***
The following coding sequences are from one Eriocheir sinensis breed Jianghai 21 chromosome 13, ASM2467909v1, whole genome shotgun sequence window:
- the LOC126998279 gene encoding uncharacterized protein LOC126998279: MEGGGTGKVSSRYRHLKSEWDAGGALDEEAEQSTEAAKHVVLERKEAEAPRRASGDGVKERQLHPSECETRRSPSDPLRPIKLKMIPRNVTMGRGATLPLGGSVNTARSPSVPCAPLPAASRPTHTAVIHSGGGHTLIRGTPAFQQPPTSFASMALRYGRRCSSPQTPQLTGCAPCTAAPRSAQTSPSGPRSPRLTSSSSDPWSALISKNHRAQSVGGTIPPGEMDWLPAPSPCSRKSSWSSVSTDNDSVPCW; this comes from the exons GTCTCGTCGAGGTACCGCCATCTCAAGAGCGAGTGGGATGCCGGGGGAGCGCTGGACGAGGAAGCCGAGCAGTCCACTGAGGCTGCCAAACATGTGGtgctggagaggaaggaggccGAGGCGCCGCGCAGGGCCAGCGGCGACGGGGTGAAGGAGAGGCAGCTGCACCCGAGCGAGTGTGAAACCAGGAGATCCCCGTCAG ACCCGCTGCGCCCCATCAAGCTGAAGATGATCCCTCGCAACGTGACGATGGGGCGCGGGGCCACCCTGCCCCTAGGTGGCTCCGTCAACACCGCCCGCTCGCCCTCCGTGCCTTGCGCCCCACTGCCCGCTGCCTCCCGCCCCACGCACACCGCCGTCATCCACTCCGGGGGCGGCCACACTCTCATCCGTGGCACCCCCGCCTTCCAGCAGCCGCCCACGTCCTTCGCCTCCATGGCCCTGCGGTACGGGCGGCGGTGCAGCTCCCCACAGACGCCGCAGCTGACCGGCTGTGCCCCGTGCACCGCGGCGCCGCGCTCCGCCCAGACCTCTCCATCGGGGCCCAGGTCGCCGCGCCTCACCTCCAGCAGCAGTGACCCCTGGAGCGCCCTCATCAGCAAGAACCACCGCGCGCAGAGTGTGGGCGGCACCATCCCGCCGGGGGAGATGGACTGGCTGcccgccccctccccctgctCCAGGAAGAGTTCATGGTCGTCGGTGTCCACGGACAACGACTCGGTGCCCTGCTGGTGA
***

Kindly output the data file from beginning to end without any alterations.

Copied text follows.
The following coding sequences are from one Eriocheir sinensis breed Jianghai 21 chromosome 13, ASM2467909v1, whole genome shotgun sequence window:
- the LOC126998279 gene encoding uncharacterized protein LOC126998279: MEGGGTGKVSSRYRHLKSEWDAGGALDEEAEQSTEAAKHVVLERKEAEAPRRASGDGVKERQLHPSECETRRSPSDPLRPIKLKMIPRNVTMGRGATLPLGGSVNTARSPSVPCAPLPAASRPTHTAVIHSGGGHTLIRGTPAFQQPPTSFASMALRYGRRCSSPQTPQLTGCAPCTAAPRSAQTSPSGPRSPRLTSSSSDPWSALISKNHRAQSVGGTIPPGEMDWLPAPSPCSRKSSWSSVSTDNDSVPCW; this comes from the exons GTCTCGTCGAGGTACCGCCATCTCAAGAGCGAGTGGGATGCCGGGGGAGCGCTGGACGAGGAAGCCGAGCAGTCCACTGAGGCTGCCAAACATGTGGtgctggagaggaaggaggccGAGGCGCCGCGCAGGGCCAGCGGCGACGGGGTGAAGGAGAGGCAGCTGCACCCGAGCGAGTGTGAAACCAGGAGATCCCCGTCAG ACCCGCTGCGCCCCATCAAGCTGAAGATGATCCCTCGCAACGTGACGATGGGGCGCGGGGCCACCCTGCCCCTAGGTGGCTCCGTCAACACCGCCCGCTCGCCCTCCGTGCCTTGCGCCCCACTGCCCGCTGCCTCCCGCCCCACGCACACCGCCGTCATCCACTCCGGGGGCGGCCACACTCTCATCCGTGGCACCCCCGCCTTCCAGCAGCCGCCCACGTCCTTCGCCTCCATGGCCCTGCGGTACGGGCGGCGGTGCAGCTCCCCACAGACGCCGCAGCTGACCGGCTGTGCCCCGTGCACCGCGGCGCCGCGCTCCGCCCAGACCTCTCCATCGGGGCCCAGGTCGCCGCGCCTCACCTCCAGCAGCAGTGACCCCTGGAGCGCCCTCATCAGCAAGAACCACCGCGCGCAGAGTGTGGGCGGCACCATCCCGCCGGGGGAGATGGACTGGCTGcccgccccctccccctgctCCAGGAAGAGTTCATGGTCGTCGGTGTCCACGGACAACGACTCGGTGCCCTGCTGGTGA